By contrast, the Electra Elf series, a more recent Zedd project not shown at MoMA, features more professional production values. Still, it’s not that the effects in his older work are the stuff of Industrial Light & Magic. It’s more that the artist dwells on them in a fun, prolonged state of devotion to his art. In contrast to the sweetness of “Geek Maggot Bingo,” “They Eat Scum” would not be considered a casual movie. However, the mood of the film is hysterically satirical enough for the open-minded, and the plot is exciting.
Nick Zedd, Geek Maggot Bingo, 1983. Film still. Courtesy of MoMA.
IV. A Seminal Genre Seem from the Subsequent Century
This seems like an appropriate moment to comment on the tolerance of Zedd’s original late 1970s audience. Zedd felt (and probably still feels) the artistic freedom to make virtually any expression he wanted, and some audiences today still find the effect thrilling.
For example, an oversized swastika flag in an East Village apartment is on the screen for what seems like a good half-hour in “They Eat Scum.” The villain, Donna Death, is a sex-negative, bloodthirsty contrarian who leads a band of Nazi cannibals and plays at a local venue, CBGB, at the birth of the punk era. The heroes are the bugs who inherit the planet after the final conflagration. By contrast, a swastika would not be permitted on stage today at any punk show in the Western Hemisphere for longer than five seconds. If it is, you’re at the wrong kind of punk show.
“Punk really evolved into something else, then split into factions. By the late ‘80s, the most radical thing happening in music was rap. At first, it was played on AM radio. Then it was suppressed by cretins and got no airplay until Mister Magic’s Rap Attack on WBLS Friday nights for a few years. After that, it got co-opted and ruined by big money while punk turned into a reactionary fundamentalist religion,” Zedd opined in a recent interview.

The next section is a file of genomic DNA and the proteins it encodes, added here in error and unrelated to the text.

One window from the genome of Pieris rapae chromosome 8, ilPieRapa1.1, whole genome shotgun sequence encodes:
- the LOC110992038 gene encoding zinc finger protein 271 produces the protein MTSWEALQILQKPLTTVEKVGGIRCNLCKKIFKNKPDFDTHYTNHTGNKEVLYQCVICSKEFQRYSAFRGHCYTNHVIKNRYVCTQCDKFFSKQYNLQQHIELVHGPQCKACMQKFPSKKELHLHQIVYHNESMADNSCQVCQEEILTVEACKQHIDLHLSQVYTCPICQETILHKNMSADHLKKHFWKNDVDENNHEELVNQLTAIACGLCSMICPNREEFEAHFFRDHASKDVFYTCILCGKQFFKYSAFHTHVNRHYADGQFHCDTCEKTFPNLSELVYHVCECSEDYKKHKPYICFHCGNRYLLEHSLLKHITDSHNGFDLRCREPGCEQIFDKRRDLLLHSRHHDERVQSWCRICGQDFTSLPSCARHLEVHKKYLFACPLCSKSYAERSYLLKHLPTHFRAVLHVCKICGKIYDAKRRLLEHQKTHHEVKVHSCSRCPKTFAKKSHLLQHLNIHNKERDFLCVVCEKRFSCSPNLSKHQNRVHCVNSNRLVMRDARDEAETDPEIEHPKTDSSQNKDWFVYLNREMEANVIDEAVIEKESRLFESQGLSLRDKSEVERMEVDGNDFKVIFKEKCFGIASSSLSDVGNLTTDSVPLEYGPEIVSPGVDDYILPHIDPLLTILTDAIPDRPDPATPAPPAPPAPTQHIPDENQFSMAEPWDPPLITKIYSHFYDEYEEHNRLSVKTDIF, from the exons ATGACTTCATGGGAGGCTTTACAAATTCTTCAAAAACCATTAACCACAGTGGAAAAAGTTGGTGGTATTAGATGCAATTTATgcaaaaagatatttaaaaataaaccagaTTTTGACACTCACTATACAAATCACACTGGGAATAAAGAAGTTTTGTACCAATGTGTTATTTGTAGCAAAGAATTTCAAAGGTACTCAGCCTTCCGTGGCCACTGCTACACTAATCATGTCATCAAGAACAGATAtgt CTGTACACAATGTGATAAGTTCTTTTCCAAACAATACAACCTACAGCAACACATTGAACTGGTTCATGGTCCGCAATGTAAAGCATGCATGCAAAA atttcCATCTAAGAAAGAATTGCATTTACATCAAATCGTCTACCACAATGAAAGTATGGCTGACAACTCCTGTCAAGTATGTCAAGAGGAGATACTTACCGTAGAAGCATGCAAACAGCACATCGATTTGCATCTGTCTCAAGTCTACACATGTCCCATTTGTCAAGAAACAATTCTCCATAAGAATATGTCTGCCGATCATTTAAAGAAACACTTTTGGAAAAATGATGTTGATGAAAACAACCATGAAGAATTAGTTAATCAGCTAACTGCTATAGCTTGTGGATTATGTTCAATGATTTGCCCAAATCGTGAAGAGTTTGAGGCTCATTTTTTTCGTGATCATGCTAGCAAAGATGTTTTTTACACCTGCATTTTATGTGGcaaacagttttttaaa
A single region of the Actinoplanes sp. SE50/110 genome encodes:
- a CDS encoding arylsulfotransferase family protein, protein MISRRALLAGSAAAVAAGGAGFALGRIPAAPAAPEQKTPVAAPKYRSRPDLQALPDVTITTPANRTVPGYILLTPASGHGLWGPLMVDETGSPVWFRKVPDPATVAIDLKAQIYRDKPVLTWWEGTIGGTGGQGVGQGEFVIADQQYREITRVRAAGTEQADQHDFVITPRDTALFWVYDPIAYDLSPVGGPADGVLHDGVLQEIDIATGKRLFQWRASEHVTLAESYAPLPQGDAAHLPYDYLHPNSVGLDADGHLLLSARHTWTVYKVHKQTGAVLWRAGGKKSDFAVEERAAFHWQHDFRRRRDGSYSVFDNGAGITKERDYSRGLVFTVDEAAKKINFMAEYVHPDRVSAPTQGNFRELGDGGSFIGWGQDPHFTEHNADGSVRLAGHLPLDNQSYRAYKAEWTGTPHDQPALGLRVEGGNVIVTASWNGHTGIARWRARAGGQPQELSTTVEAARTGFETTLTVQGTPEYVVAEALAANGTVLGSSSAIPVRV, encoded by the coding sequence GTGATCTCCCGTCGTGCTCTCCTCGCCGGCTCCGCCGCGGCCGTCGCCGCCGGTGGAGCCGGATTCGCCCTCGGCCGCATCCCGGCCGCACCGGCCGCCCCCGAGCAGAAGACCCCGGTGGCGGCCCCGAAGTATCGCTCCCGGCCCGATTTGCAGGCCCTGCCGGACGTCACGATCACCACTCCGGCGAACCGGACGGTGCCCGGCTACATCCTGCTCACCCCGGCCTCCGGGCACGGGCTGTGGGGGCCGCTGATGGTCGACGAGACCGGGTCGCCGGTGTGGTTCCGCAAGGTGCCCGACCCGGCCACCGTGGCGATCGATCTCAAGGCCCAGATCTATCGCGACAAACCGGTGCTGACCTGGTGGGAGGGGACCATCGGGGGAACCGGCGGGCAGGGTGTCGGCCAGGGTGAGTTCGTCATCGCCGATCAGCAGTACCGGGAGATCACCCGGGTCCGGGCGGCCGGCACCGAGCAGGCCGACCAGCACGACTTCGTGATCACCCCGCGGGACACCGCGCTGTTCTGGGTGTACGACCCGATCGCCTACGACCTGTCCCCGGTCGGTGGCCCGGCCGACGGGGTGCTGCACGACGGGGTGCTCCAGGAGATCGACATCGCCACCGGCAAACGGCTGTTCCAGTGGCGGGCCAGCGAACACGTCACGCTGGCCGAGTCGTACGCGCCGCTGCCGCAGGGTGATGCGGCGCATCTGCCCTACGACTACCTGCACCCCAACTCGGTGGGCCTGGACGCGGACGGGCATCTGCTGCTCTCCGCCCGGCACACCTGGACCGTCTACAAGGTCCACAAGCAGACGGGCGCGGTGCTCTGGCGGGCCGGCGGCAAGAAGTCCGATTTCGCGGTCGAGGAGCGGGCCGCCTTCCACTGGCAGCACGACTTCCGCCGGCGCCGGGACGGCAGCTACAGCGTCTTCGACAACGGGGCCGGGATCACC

Zedd has been arrested for his films in both Canada and Sweden, and he has been banned from Canada for 30 years (“I must be subversive,” he said). According to some, society has changed today; gay freedom, gun rights, legalized cannabis or the satanic creche in City Hall and, especially, the habeas corpus case for an orangutan in Argentina reflect once-banned topics. As far as new countercultural movements are concerned, Zedd says, “I don´t see them growing anywhere on prison planet Earth.”
MoMA has done all of us a great favor by showing these zesty comedies (and a few dramas). Furthermore, Zedd’s compilation DVD, “Beyond Transgression,” will be released later this year.
I find Zedd’s work important for the same reason I find the other Club 57 artists’ work important: because it’s obvious he had a great time creating it! As someone who has devoted himself to prose (a more solitary medium), I can only wish that I had made enjoyable, sociable artwork like film. By making barrier-shattering comedies with enthusiasm, Zedd gave tremendous gifts to his immediate friends and, ultimately, to society and history. I like Kern’s work too, but I am disappointed that he eventually stopped pushing the limits through his art. I admire Zedd’s long-lasting devotion to workmanship and weirdness.
G. G. G. Malasherbes is the pen name of a novella writer and traveling cultural critic.
The New Art Examiner is pleased to welcome G.G.G. Malasherbes as one of our New York correspondents. He will be keeping us abreast of the alternative and film art scene in New York City.